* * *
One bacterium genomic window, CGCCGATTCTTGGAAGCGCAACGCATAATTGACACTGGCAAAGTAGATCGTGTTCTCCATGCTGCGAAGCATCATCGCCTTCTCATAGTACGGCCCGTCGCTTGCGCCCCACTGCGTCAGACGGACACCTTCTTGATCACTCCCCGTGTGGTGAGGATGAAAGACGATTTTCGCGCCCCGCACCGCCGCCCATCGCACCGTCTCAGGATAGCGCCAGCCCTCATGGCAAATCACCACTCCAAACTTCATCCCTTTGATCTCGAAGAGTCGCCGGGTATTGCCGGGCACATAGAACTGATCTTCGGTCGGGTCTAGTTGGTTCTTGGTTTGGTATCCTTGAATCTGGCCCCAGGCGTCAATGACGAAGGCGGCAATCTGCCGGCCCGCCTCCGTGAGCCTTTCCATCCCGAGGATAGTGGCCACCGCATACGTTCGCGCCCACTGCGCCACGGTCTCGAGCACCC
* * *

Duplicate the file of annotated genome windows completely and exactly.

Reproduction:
One bacterium genomic window, CGCCGATTCTTGGAAGCGCAACGCATAATTGACACTGGCAAAGTAGATCGTGTTCTCCATGCTGCGAAGCATCATCGCCTTCTCATAGTACGGCCCGTCGCTTGCGCCCCACTGCGTCAGACGGACACCTTCTTGATCACTCCCCGTGTGGTGAGGATGAAAGACGATTTTCGCGCCCCGCACCGCCGCCCATCGCACCGTCTCAGGATAGCGCCAGCCCTCATGGCAAATCACCACTCCAAACTTCATCCCTTTGATCTCGAAGAGTCGCCGGGTATTGCCGGGCACATAGAACTGATCTTCGGTCGGGTCTAGTTGGTTCTTGGTTTGGTATCCTTGAATCTGGCCCCAGGCGTCAATGACGAAGGCGGCAATCTGCCGGCCCGCCTCCGTGAGCCTTTCCATCCCGAGGATAGTGGCCACCGCATACGTTCGCGCCCACTGCGCCACGGTCTCGAGCACCC